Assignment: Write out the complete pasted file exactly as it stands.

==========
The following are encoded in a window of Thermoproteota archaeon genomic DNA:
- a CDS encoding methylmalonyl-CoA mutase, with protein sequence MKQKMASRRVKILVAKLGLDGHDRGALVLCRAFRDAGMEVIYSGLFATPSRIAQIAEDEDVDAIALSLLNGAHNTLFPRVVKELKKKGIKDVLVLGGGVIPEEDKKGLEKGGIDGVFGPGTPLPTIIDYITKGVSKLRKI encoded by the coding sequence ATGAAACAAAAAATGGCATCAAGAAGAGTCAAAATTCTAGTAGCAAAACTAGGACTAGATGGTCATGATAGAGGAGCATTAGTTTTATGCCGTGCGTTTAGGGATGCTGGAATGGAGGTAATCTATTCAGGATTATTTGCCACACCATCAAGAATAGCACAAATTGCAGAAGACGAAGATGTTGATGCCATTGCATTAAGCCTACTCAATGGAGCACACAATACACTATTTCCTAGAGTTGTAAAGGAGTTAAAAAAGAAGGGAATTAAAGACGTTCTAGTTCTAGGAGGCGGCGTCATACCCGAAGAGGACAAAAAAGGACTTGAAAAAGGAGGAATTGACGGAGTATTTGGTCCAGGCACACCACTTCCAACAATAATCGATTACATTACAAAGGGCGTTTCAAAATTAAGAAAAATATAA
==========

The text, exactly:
The following are encoded in a window of Thermoproteota archaeon genomic DNA:
- a CDS encoding methylmalonyl-CoA mutase, with protein sequence MKQKMASRRVKILVAKLGLDGHDRGALVLCRAFRDAGMEVIYSGLFATPSRIAQIAEDEDVDAIALSLLNGAHNTLFPRVVKELKKKGIKDVLVLGGGVIPEEDKKGLEKGGIDGVFGPGTPLPTIIDYITKGVSKLRKI encoded by the coding sequence ATGAAACAAAAAATGGCATCAAGAAGAGTCAAAATTCTAGTAGCAAAACTAGGACTAGATGGTCATGATAGAGGAGCATTAGTTTTATGCCGTGCGTTTAGGGATGCTGGAATGGAGGTAATCTATTCAGGATTATTTGCCACACCATCAAGAATAGCACAAATTGCAGAAGACGAAGATGTTGATGCCATTGCATTAAGCCTACTCAATGGAGCACACAATACACTATTTCCTAGAGTTGTAAAGGAGTTAAAAAAGAAGGGAATTAAAGACGTTCTAGTTCTAGGAGGCGGCGTCATACCCGAAGAGGACAAAAAAGGACTTGAAAAAGGAGGAATTGACGGAGTATTTGGTCCAGGCACACCACTTCCAACAATAATCGATTACATTACAAAGGGCGTTTCAAAATTAAGAAAAATATAA